New Wolverine Video

Posted by: Loren Coleman on March 19th, 2009

Researchers at Sierra Pacific Industries (SPI) have documented a rare male North American wolverine (Gulo gulo) on SPIs managed forest lands in the Northern Sierra Nevada Mountains. The sighting on SPIs forest lands follows a photo of a wolverine taken by a graduate student in 2008 about 15 miles from the SPI location. Video courtesy of Sierra Pacific Industries. March 18, 2009.

SPI Release By Mark Pawlicki, Sierra Pacific Industries

The endemic wolverine is listed by the State of California as a threatened species and holds special protection status under California law. Until these sightings, the presence of wolverines in the state had not been confirmed since the 1920’s.

Using DNA extracted from hair samples collected at photo stations, Dr. Michael Schwartz at the U.S. Forest Service’s Rocky Mountain Research Station concluded the wolverine was the same individual photographed in both locations. It is not a descendent of the last known Southern Sierra Nevada population. Based on analysis of its DNA, it most closely resembles genetic types found throughout the Northern Rocky Mountains.

The wolverine detections were made using movement-operated cameras as part of SPI’s ongoing comprehensive wildlife monitoring program. The sightings occurred on the company’s forest lands in December and January northwest of Truckee, California. These lands have been privately owned since the 1860’s and have produced forest products since the 1930’s. The most recent harvest in the area occurred in 2008.

“This is a rare and exciting experience for wildlife experts and forest managers,” said SPI biologist Amanda Shufelberger. “Including the wolverine among the 250-plus wildlife species known to inhabit SPI lands is a welcome addition and supports the concept of balancing sustainable production of forest products with the protection of wildlife habitat” noted Shufelberger.

She added that SPI will continue to work cooperatively with the Department of Fish and Game in future forest carnivore surveys.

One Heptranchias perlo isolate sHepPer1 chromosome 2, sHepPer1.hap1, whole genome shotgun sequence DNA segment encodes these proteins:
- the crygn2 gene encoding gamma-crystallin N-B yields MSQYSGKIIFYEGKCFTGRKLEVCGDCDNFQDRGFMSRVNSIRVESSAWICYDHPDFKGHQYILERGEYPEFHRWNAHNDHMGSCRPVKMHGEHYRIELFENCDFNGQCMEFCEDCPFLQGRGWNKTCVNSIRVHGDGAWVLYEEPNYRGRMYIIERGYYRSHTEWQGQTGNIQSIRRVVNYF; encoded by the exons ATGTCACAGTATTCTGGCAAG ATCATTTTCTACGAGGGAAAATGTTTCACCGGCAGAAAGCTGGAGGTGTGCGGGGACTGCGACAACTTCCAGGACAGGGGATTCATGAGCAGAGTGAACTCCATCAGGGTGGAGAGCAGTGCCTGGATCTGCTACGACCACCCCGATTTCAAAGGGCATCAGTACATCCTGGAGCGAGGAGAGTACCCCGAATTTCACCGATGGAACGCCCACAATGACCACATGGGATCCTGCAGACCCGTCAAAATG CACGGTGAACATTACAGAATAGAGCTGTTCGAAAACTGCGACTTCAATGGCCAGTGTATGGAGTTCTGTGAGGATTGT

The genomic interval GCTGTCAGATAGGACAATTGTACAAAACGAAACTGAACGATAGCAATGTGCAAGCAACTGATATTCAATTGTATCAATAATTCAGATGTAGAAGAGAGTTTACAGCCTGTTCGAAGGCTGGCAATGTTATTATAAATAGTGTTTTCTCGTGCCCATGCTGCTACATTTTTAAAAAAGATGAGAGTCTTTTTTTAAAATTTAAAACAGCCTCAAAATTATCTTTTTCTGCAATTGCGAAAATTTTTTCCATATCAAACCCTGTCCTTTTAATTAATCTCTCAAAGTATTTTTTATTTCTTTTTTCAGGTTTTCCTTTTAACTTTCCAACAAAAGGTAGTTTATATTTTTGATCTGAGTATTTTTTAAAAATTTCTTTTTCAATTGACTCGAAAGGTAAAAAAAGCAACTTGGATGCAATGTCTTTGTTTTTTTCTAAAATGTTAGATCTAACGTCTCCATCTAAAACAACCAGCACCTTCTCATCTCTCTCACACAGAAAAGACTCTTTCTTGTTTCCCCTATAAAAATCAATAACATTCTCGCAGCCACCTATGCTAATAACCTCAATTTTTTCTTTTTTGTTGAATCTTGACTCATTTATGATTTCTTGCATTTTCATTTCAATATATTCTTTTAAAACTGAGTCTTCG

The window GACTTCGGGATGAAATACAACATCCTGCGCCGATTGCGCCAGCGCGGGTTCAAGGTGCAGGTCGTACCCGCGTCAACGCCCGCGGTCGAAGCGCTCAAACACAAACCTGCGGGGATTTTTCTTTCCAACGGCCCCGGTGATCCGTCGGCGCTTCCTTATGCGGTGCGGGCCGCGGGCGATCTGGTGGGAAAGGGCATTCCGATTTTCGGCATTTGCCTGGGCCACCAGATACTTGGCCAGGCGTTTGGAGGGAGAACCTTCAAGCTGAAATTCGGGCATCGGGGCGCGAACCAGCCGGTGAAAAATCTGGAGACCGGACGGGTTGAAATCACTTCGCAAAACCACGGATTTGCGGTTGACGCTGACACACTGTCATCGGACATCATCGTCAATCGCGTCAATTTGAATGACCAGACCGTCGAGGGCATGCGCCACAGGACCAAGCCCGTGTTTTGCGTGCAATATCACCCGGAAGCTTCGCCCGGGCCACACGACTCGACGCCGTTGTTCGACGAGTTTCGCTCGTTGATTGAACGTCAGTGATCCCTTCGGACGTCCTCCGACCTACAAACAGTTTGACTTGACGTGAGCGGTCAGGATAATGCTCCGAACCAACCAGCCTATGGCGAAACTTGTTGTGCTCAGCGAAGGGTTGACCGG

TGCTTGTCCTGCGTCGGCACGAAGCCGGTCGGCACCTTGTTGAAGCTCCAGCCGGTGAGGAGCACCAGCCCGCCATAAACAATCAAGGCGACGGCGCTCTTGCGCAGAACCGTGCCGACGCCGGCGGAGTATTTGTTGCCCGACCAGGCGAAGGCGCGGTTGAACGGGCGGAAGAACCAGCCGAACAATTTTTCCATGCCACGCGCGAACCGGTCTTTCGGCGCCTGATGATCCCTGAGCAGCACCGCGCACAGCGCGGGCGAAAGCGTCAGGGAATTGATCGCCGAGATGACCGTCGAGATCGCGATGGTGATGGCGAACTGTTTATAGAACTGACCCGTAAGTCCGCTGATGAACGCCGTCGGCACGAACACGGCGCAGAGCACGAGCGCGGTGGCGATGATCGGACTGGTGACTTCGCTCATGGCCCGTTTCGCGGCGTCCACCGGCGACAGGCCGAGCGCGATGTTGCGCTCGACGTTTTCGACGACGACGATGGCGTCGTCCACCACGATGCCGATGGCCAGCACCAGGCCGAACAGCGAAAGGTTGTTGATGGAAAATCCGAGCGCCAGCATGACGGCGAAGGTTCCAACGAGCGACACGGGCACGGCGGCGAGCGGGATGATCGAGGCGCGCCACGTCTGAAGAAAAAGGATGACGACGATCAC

The North American wolverine is the largest terrestrial member of the weasel family. Adult males weigh 26 to 40 pounds, while females are 17 to 26 pounds. It resembles a small bear, with a bushy tail and broad head. The wolverine’s diet includes carrion, small mammals, birds, insects, berries, and fungi.

U.S. populations are found largely in the Northern Cascades in Washington, the Northern Rockies in Montana and Idaho, and in Alaska. Wolverines have large home ranges that vary greatly depending upon gender, age and food availability.

Sierra Pacific Industries is a third-generation family-owned forest products company based in Anderson, California. Sierra Pacific is committed to managing its lands in a responsible and sustainable manner to protect the environment while providing quality wood products for consumers.

🙂 Thank You.

Loren Coleman About Loren Coleman
Loren Coleman is one of the world’s leading cryptozoologists, some say “the” leading living cryptozoologist. Certainly, he is acknowledged as the current living American researcher and writer who has most popularized cryptozoology in the late 20th and early 21st centuries. Starting his fieldwork and investigations in 1960, after traveling and trekking extensively in pursuit of cryptozoological mysteries, Coleman began writing to share his experiences in 1969. An honorary member of Ivan T. Sanderson’s Society for the Investigation of the Unexplained in the 1970s, Coleman has been bestowed with similar honorary memberships of the North Idaho College Cryptozoology Club in 1983, and in subsequent years, that of the British Columbia Scientific Cryptozoology Club, CryptoSafari International, and other international organizations. He was also a Life Member and Benefactor of the International Society of Cryptozoology (now-defunct). Loren Coleman’s daily blog, as a member of the Cryptomundo Team, served as an ongoing avenue of communication for the ever-growing body of cryptozoo news from 2005 through 2013. He returned as an infrequent contributor beginning Halloween week of 2015. Coleman is the founder in 2003, and current director of the International Cryptozoology Museum in Portland, Maine.

One Response to “New Wolverine Video”

  1. dogu4 responds: